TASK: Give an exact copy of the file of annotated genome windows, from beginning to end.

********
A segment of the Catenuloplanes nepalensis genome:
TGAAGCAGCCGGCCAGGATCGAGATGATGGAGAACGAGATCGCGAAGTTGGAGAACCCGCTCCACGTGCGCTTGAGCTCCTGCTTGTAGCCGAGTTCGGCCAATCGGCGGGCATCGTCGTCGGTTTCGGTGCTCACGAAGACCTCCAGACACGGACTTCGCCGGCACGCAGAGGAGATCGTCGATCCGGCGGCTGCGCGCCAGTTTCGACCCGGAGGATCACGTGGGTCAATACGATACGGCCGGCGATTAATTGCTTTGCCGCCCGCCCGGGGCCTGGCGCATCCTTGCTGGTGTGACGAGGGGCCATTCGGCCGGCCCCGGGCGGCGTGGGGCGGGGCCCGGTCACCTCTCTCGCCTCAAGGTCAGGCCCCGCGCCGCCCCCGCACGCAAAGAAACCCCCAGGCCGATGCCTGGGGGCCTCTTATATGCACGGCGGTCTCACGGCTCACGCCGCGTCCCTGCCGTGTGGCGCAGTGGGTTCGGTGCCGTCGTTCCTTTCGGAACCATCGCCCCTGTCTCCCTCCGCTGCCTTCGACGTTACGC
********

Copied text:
A segment of the Catenuloplanes nepalensis genome:
TGAAGCAGCCGGCCAGGATCGAGATGATGGAGAACGAGATCGCGAAGTTGGAGAACCCGCTCCACGTGCGCTTGAGCTCCTGCTTGTAGCCGAGTTCGGCCAATCGGCGGGCATCGTCGTCGGTTTCGGTGCTCACGAAGACCTCCAGACACGGACTTCGCCGGCACGCAGAGGAGATCGTCGATCCGGCGGCTGCGCGCCAGTTTCGACCCGGAGGATCACGTGGGTCAATACGATACGGCCGGCGATTAATTGCTTTGCCGCCCGCCCGGGGCCTGGCGCATCCTTGCTGGTGTGACGAGGGGCCATTCGGCCGGCCCCGGGCGGCGTGGGGCGGGGCCCGGTCACCTCTCTCGCCTCAAGGTCAGGCCCCGCGCCGCCCCCGCACGCAAAGAAACCCCCAGGCCGATGCCTGGGGGCCTCTTATATGCACGGCGGTCTCACGGCTCACGCCGCGTCCCTGCCGTGTGGCGCAGTGGGTTCGGTGCCGTCGTTCCTTTCGGAACCATCGCCCCTGTCTCCCTCCGCTGCCTTCGACGTTACGC